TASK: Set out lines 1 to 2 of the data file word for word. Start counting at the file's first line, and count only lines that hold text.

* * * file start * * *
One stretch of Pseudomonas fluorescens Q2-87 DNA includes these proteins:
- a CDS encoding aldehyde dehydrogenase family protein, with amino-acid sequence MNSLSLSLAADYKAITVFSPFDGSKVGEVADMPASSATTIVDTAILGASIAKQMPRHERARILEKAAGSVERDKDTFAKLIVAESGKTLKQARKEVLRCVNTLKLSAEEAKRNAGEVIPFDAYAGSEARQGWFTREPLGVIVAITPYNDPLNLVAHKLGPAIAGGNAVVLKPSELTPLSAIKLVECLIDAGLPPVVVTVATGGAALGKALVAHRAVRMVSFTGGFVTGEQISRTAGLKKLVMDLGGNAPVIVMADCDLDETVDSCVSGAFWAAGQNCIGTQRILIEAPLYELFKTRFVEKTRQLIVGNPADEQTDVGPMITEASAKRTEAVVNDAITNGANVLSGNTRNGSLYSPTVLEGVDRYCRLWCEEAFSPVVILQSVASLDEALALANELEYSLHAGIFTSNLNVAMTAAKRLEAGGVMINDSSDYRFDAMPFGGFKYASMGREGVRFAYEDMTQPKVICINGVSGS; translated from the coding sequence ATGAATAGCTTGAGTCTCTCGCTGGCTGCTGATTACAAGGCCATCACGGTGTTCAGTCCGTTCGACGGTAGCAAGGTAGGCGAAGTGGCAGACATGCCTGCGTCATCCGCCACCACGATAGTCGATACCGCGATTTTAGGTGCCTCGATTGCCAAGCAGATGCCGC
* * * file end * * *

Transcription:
One stretch of Pseudomonas fluorescens Q2-87 DNA includes these proteins:
- a CDS encoding aldehyde dehydrogenase family protein, with amino-acid sequence MNSLSLSLAADYKAITVFSPFDGSKVGEVADMPASSATTIVDTAILGASIAKQMPRHERARILEKAAGSVERDKDTFAKLIVAESGKTLKQARKEVLRCVNTLKLSAEEAKRNAGEVIPFDAYAGSEARQGWFTREPLGVIVAITPYNDPLNLVAHKLGPAIAGGNAVVLKPSELTPLSAIKLVECLIDAGLPPVVVTVATGGAALGKALVAHRAVRMVSFTGGFVTGEQISRTAGLKKLVMDLGGNAPVIVMADCDLDETVDSCVSGAFWAAGQNCIGTQRILIEAPLYELFKTRFVEKTRQLIVGNPADEQTDVGPMITEASAKRTEAVVNDAITNGANVLSGNTRNGSLYSPTVLEGVDRYCRLWCEEAFSPVVILQSVASLDEALALANELEYSLHAGIFTSNLNVAMTAAKRLEAGGVMINDSSDYRFDAMPFGGFKYASMGREGVRFAYEDMTQPKVICINGVSGS; translated from the coding sequence ATGAATAGCTTGAGTCTCTCGCTGGCTGCTGATTACAAGGCCATCACGGTGTTCAGTCCGTTCGACGGTAGCAAGGTAGGCGAAGTGGCAGACATGCCTGCGTCATCCGCCACCACGATAGTCGATACCGCGATTTTAGGTGCCTCGATTGCCAAGCAGATGCCGC